GSA Annual Meeting in Phoenix, Arizona, USA - 2019

Paper No. 288-2
Presentation Time: 2:00 PM


EATON-MAGANA, Sally, Gemological Institute of America, Carlsbad, CA 92653 and BREEDING, Christopher M., Gemological Institute of America, 5355 Armada Drive, Carlsbad, CA 92008

Gemologists often use radiation stains on diamonds as tools for color origin identification. These green or brown spots provide evidence that diamonds were exposed to radioactive fluids or mineral grains. Experiments have shown that green stains permanently turn to a brown color at ~550–600oC, making them useful indicators of heat exposure and restricting the depth of radiation exposure to shallow depths in the Earth’s crust. While the green color is known to be caused by GR1 absorption (lattice vacancies) and that high temperatures cause the GR1 absorption to decrease thus allowing the underlying brown-colored absorption to be observed. However, the cause of the brown color remains unclear although it is presumed to be related to vacancy clusters.

In addition to the color mechanism, little is known about the rate of color change for the stains. Although they change within a few seconds to minutes at 600oC, can this change occur at much lower temperatures when exposed for extended time periods? Knowledge of the rates of change at different temperatures is critical for proper use of the stain color as an indicator of heat exposure, particularly for understanding natural geological processes where diamonds can reside in low temperature alluvial environments for millions of years. Many diamonds with both green and brown stains are thought to have never resided deeper than a few hundred meters since eruption, making it difficult to reconcile the need for such elevated temperatures to change the stain color.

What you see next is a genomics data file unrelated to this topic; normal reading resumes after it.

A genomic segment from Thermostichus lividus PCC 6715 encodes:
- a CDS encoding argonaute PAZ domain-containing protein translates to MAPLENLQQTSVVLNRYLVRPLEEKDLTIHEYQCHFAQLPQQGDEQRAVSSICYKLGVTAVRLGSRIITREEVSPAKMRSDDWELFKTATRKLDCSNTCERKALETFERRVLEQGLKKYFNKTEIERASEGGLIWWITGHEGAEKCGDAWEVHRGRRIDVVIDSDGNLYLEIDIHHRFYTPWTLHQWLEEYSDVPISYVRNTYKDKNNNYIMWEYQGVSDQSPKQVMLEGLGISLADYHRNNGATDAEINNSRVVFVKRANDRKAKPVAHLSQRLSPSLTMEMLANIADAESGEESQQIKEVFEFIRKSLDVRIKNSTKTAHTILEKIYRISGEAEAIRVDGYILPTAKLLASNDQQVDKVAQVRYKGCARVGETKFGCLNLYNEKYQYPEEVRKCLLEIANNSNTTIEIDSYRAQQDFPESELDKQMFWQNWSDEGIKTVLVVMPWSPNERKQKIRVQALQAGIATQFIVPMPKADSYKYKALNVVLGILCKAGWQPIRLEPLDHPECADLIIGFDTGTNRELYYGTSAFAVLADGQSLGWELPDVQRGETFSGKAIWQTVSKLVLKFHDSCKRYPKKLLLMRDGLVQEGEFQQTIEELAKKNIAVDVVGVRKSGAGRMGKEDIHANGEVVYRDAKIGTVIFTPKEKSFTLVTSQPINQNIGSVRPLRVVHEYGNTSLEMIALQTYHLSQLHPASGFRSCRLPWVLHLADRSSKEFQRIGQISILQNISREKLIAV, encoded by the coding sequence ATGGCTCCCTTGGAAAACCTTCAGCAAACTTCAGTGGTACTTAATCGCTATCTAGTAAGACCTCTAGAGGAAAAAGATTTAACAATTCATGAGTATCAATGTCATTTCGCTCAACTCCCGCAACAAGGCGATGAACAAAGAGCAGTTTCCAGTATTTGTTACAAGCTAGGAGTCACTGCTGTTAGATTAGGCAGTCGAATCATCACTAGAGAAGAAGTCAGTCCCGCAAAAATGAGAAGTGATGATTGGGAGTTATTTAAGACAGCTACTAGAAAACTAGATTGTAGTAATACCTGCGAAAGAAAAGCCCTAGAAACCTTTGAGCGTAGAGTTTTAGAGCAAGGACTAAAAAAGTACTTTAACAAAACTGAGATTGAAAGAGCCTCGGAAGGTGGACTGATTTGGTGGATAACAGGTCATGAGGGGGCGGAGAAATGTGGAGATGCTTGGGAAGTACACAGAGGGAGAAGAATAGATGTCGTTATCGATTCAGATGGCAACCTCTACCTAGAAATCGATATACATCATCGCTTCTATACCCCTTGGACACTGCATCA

In an effort to better understand the color change of radiation stains, we performed two types of experiments. First, several green-stained diamonds were heated from room temperature to various peak temperatures and held for several hours while being continuously imaged to try to quantify the rate and actual color-space variation occurring during the change. The second phase of our experiment was to collect UV-Visible-NIR absorption spectra while heating green-stained diamonds to the same range of temperatures. These data provide insight into the defects responsible for brown color in the modified radiation stains.

Together, the two experiments can provide needed information about the reliability of using the color of radiation stains as a tool in identification of natural or treated color origins for gem diamonds.